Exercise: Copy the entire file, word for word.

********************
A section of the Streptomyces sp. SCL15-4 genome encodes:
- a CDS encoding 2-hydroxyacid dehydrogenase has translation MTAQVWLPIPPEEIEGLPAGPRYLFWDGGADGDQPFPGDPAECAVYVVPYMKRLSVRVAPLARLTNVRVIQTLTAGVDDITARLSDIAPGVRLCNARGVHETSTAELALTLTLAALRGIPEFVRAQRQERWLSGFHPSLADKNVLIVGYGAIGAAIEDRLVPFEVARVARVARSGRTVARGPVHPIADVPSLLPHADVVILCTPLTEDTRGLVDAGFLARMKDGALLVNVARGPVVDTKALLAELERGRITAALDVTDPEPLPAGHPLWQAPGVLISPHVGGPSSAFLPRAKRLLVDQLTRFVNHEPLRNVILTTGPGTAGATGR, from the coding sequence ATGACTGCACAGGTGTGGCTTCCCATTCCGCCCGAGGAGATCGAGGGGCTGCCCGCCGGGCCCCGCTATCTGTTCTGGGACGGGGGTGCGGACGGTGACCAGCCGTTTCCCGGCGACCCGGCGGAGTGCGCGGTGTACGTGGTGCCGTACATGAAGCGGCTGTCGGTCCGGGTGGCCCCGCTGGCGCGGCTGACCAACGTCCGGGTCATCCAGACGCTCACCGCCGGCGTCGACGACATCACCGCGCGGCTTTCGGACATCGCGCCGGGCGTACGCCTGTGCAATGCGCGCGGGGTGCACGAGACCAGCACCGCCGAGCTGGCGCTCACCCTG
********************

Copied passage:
A section of the Streptomyces sp. SCL15-4 genome encodes:
- a CDS encoding 2-hydroxyacid dehydrogenase has translation MTAQVWLPIPPEEIEGLPAGPRYLFWDGGADGDQPFPGDPAECAVYVVPYMKRLSVRVAPLARLTNVRVIQTLTAGVDDITARLSDIAPGVRLCNARGVHETSTAELALTLTLAALRGIPEFVRAQRQERWLSGFHPSLADKNVLIVGYGAIGAAIEDRLVPFEVARVARVARSGRTVARGPVHPIADVPSLLPHADVVILCTPLTEDTRGLVDAGFLARMKDGALLVNVARGPVVDTKALLAELERGRITAALDVTDPEPLPAGHPLWQAPGVLISPHVGGPSSAFLPRAKRLLVDQLTRFVNHEPLRNVILTTGPGTAGATGR, from the coding sequence ATGACTGCACAGGTGTGGCTTCCCATTCCGCCCGAGGAGATCGAGGGGCTGCCCGCCGGGCCCCGCTATCTGTTCTGGGACGGGGGTGCGGACGGTGACCAGCCGTTTCCCGGCGACCCGGCGGAGTGCGCGGTGTACGTGGTGCCGTACATGAAGCGGCTGTCGGTCCGGGTGGCCCCGCTGGCGCGGCTGACCAACGTCCGGGTCATCCAGACGCTCACCGCCGGCGTCGACGACATCACCGCGCGGCTTTCGGACATCGCGCCGGGCGTACGCCTGTGCAATGCGCGCGGGGTGCACGAGACCAGCACCGCCGAGCTGGCGCTCACCCTG